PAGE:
Addressing Extreme Heat with the All-In Clark County Plan

heat risk

With Las Vegas being one of the hottest cities in the country, experiencing serious heat is nothing new to Southern Nevadans during the summer months. But in recent years, extreme heat has become an increasingly prevalent concern. In just July of this year, Clark County experienced 15 days over 110°F — far exceeding our yearly average of 4 extreme heat days. Extreme heat – the most deadly of all extreme weather events in the country – is a central focus of the All-In Clark, our plan for a sustainable future in Southern Nevada.

Experiencing the impacts of climate change

Climate change is a driving factor in the rise of extreme heat in our region. When fossil fuels like coal, natural gas, and gasoline are burned to power homes, businesses, and vehicles — and when waste is buried in landfills — greenhouse gas (GHG) emissions are released into the air. These emissions can trap heat in the atmosphere, leading to higher temperatures, more unpredictable storms, and other climate impacts. We see this effect on a daily basis in our community: five of the past six years have been the hottest on record in Clark County.

A comparison of greenhouse effect

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As climate change continues to impact our community, residents face increased risk of extreme heat, drought, wildfire, and flooding. As climate hazards increase in both frequency and intensity, communities may have less time to recover between them. It is also likely that multiple hazards will impact communities at once (e.g. a wildfire occurring during a drought), which can result in compounding risks to health and safety.

How Clark County is addressing climate impacts

In order to prioritize the health, safety, and economic wellbeing of our community, Clark County is working to enhance our overall sustainability efforts. In April of this year, the Clark County Board of Commissioners unanimously approved the All-In Clark County Community Sustainability and Climate Action Plan, which focuses on both adapting to climate impacts and mitigating our County’s contributions to climate change through emissions reductions.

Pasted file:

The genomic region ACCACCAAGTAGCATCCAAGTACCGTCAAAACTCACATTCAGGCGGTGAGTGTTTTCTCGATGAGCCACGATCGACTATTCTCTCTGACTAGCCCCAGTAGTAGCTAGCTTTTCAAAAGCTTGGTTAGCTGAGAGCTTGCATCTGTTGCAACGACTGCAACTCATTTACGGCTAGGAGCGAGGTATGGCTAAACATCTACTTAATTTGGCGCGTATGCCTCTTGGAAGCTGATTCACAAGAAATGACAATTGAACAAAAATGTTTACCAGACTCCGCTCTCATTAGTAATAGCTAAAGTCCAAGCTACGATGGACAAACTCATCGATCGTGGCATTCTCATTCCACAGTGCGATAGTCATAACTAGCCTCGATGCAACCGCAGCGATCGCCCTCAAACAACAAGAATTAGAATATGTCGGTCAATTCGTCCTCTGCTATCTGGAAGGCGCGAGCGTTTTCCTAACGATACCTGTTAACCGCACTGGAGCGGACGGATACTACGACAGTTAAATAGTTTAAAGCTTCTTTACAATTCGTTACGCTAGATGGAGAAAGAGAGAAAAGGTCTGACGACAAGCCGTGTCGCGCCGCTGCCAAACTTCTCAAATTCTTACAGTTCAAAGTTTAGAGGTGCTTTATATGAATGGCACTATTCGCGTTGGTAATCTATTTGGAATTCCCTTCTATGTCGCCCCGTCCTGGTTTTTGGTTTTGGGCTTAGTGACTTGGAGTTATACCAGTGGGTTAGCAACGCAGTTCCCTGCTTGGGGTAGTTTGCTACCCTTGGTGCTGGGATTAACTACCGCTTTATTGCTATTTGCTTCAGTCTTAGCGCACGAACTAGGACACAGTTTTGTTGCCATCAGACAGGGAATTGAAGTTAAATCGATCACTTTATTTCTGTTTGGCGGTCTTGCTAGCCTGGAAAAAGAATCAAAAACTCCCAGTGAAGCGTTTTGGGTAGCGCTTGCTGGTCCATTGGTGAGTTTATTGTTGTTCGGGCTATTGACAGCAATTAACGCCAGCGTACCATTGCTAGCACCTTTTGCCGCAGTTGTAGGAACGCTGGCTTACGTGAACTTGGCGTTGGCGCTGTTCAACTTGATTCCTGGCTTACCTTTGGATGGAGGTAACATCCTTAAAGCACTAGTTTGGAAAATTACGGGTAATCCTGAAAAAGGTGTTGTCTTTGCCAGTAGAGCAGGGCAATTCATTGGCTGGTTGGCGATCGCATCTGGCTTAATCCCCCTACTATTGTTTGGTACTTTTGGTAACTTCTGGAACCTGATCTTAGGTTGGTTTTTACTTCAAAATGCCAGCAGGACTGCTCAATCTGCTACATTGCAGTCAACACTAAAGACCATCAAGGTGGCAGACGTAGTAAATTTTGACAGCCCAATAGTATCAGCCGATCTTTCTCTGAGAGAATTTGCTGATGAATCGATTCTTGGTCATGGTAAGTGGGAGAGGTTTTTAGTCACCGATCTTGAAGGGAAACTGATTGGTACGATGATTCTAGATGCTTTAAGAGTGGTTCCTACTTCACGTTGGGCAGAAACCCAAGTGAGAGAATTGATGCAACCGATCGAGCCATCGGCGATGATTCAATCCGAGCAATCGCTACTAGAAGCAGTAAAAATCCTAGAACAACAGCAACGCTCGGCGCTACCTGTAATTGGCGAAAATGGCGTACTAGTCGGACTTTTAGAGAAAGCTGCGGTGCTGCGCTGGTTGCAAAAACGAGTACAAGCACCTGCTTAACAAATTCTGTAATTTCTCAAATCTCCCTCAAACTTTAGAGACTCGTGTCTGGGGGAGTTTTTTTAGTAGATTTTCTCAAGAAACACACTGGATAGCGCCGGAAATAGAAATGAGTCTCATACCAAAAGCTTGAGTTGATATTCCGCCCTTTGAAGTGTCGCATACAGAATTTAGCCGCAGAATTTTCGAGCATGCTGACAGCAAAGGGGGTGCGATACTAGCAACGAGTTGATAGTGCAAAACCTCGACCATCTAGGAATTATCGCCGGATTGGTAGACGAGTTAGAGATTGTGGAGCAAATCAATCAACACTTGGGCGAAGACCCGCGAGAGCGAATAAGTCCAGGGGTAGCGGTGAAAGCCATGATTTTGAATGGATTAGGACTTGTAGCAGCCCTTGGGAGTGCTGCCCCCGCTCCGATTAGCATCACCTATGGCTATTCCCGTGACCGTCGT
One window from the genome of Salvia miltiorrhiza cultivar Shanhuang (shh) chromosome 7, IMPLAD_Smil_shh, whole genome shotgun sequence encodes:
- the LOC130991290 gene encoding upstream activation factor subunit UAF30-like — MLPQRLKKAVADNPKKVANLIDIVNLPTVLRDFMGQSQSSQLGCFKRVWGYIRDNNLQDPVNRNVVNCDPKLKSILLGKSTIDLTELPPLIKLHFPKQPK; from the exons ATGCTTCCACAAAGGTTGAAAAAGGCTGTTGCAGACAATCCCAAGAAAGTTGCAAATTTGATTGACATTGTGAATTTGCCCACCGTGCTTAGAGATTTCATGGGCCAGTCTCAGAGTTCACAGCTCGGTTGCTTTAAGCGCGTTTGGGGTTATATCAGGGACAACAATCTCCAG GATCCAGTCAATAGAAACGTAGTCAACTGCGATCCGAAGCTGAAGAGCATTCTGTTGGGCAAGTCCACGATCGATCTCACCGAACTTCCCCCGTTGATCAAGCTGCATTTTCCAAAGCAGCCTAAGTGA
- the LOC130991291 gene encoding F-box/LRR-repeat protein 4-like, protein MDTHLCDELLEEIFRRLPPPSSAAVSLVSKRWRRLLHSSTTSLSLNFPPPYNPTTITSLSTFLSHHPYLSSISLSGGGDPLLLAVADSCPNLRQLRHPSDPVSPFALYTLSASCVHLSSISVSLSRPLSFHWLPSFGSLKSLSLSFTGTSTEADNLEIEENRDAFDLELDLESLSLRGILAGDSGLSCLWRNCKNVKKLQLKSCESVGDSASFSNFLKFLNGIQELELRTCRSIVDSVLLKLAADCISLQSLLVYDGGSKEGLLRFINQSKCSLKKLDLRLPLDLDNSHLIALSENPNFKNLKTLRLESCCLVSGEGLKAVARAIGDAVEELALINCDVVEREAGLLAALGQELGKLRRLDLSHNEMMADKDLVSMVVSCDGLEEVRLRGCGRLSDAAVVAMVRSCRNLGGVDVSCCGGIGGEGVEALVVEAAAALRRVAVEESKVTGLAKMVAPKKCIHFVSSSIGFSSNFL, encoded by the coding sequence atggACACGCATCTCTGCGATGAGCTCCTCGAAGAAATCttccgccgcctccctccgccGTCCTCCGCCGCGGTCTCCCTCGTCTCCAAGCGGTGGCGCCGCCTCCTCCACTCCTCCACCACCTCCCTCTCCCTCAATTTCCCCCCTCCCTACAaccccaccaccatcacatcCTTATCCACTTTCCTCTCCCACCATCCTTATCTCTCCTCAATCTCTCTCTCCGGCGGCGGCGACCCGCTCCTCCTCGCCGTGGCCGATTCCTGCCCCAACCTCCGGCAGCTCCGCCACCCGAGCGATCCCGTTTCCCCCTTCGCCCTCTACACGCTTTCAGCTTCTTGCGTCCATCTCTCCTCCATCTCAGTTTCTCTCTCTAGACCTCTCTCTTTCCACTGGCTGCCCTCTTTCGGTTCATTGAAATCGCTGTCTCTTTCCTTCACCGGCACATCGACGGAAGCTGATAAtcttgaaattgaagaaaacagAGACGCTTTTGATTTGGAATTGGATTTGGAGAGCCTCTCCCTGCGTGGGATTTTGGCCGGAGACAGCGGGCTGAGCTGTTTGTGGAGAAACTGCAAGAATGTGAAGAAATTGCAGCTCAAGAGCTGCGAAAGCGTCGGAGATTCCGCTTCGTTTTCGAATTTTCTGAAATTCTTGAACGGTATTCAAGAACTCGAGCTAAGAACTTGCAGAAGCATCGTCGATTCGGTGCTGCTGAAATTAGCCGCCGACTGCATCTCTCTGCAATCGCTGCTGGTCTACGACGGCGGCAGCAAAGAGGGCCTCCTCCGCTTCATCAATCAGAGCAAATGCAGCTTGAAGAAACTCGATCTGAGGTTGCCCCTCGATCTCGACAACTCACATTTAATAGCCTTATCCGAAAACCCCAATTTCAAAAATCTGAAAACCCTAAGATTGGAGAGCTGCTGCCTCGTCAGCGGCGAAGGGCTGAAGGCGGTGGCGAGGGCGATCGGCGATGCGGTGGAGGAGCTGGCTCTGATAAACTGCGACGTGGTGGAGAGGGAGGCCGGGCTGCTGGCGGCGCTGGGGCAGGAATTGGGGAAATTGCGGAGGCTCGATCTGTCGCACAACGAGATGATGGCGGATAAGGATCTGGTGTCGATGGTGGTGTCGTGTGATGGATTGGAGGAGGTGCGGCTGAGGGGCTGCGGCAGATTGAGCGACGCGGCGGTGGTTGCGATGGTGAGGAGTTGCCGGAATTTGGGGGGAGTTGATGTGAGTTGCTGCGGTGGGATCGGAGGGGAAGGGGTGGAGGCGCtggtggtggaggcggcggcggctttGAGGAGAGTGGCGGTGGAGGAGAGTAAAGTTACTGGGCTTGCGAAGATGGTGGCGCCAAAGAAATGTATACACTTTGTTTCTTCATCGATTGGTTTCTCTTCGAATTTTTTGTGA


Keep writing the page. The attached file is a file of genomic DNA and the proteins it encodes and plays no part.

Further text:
All-In Clark County includes much more than just clean air and water. It also includes affordable housing and clean energy, diverse and sustainable jobs, and a livable climate for the well-being and prosperity of our community and future generations. The plan focuses on six key focus areas, each representing an important aspect needing to be addressed to reach the County’s sustainability and resilience goals.

The recently-passed community plan builds off of years of planning and analysis in Clark County, including a county-wide GHG inventory and a regional Climate Vulnerability Assessment. These resources were used as a foundation to develop the strategies and actions to address climate change throughout Southern Nevada.

A graph showing the impact of strategies

The All-In Plan aims to reduce our carbon emissions by 32% by 2030, driving our community towards a 72% reduction goal by 2050. It prioritizes high-impact strategies that will drive down emissions, delivering efficient and large-scale emissions reductions for our region. Over time, the All-In plan will not only reduce emissions that feed into extreme heat in our community, but to also address the impacts our community is already experiencing and ensure that Clark County is readily adapting to already existing climate impacts.

Call-to-Action: Navigating extreme heat in Clark County

Staying cool in Clark County can be challenging, and not all neighborhoods and communities experience heat in the same way. Learning how to navigate extreme heat is important to protect your health and safety – especially during hotter summer months. Learning more about heat in our community can help prepare residents to manage heat and other climate impacts in Southern Nevada:

  • Register here for this All-In Clark County virtual presentation that aims to provide valuable insights and practical knowledge about managing heat risks on Thursday, August 17 from 11:30 AM - 12:00 PM.
  • Visit Stay Cool Clark County to find heat resources like splash pads and cooling centers and to learn about best ways to weatherize your home (You can find more weatherization resources through the Nevada Housing Division’s Weatherization Assistance Program)
  • Follow Hot Weather Tips from the CDC to manage health impacts during a heatwave
  • Check out Clark County Energy Assistance Programs to save money and keep your home cool in warmer months

Learn more about the All-In Plans to see how we are staying on track to achieve our 2050.